Planning For Digital Assets After Death

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Recently, I wrote about my brother’s passing and factors related to processing death of a sibling as an adult. As my sister and I were discussing the article, the topics of what happens to accrued points and miles upon death as well as other digital accounts such as Facebook and Twitter came up.

Since I had no knowledge in this area, I researched these topics and I will present the most current information about digital asset management, according to South Carolina law.

Regarding how accrued points and miles are processed upon one’s death, it is best to query the individual hotel, airline or credit card because policies vary across the board, with some allowing transfer to a spouse but not to children (as in the case if mentioned in a will). A website I found helpful, the Points Guy, offers a lot of tips on how you can manage points and miles, to include gifting them to people and/or charities while you are still alive. It’s prudent to know what programs your spouse is involved in; a number of articles stated there are thousands of unused points due to death with a lot of value. (‘Til death do us part: Loyalty rewards don’t live on)

Digital assets can be categorized as follows:

  • Computers and devices: content from desktops, laptops, tablets, and mobile phones
  • Email: content from incoming, sent, and stored messages
  • Content from social media sites such as Facebook, Twitter, Flickr, Pinterest, LinkedIn, and others
  • Online businesses including online stores, blogs, and websites, including PayPal, eBay and Etsy
  • Multimedia content or other digital mementos from Shutterfly, Snapfish, Flickr, Instagram, and other digital content sites:

Your online content forms a rich collection of information that reflects who you are. That makes it valuable. Some digital assets, like PayPal accounts or online businesses, have distinct financial value as well. As you create more photos, movies, email messages, blogs, and make online financial and business transactions, you create a personal and financial online portfolio that becomes a fuller reflection of you.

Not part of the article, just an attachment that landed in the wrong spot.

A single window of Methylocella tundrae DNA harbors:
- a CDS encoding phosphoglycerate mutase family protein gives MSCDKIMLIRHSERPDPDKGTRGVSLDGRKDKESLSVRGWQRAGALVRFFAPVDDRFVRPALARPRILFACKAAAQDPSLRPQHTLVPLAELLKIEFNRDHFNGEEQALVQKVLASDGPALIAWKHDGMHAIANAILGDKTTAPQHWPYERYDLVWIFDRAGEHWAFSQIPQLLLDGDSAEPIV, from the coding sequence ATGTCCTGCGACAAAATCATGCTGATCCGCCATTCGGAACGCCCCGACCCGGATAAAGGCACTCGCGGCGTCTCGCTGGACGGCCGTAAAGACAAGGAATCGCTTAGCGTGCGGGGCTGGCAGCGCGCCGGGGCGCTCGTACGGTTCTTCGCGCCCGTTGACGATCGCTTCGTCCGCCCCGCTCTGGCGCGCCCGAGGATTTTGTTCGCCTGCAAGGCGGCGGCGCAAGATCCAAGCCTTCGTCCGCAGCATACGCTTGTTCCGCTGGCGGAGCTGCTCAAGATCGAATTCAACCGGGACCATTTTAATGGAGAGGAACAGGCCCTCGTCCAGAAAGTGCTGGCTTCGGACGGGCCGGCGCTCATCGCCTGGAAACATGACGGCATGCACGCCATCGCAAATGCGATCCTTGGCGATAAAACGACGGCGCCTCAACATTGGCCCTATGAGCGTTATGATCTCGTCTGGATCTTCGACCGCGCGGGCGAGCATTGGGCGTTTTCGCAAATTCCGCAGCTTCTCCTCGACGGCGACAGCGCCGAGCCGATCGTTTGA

Like millions of people worldwide, you probably have email stored on your personal computer, smart phone or in the cloud. You might have one or more social media accounts. You likely have many photos stored in online photo albums. Email, photos, multimedia, online banking transactions, and social media accounts are just some examples of your digital life or identity. Having a digital life or “digital profile” leads to a natural, important question: What happens to all of that online content when you pass away?

In June 2016, the state of South Carolina, passed the Uniform Fiduciary Access to Digital Assets Act, and this website gives a great description of what the Act entails. Some lawyers and estate planners are preparing digital asset management as part of the estate planning process.

To get your own house in order, first, take inventory of all your online accounts, including e-mail, social networks, blogging sites, photo-sharing sites, frequent-flier accounts, shopping sites such as, credit card accounts, and online bill-payment accounts, such as those established with utilities. For each account, list log-in and password information as well as answers to “secret” questions.

When you’ve completed your inventory, write down where you’ve stored the information and the master password needed to access it. Put that information in your safe deposit box or in your attorney’s vault. Seniors creating a power of attorney document should also include specific language authorizing their agents to deal with their digital assets.

When I moved my mother to South Carolina, we created online accounts for her Social Security, banking and retirement pension. These passwords must be preserved and managed well because access on your parent’s death will be one less headache you will have to deal with during times of grief.

I was also unaware that my brother had a Facebook account, and it was bittersweet to see the pictures that he had posted. If my family decides to delete the account, we will use a Special Request form. Also, if I had known my brother had one, we could have memorialized the account. “Memorialized accounts are a place for friends and family to gather and share memories after a person has passed away. Memorializing an account also helps keep it secure by preventing anyone from logging into it. If Facebook is made aware that a person has passed away, it’s our policy to memorialize the account.” This link also discusses a legacy contact.

Despite the devilish details, it’s essential to include online accounts in the estate-planning process. Failure to plan ahead may prevent loved ones from recovering family photos or videos or settling your final bills. It also could leave your estate vulnerable to postmortem identity theft, if fraudsters decide to apply for credit cards in your name while nobody’s watching your accounts.



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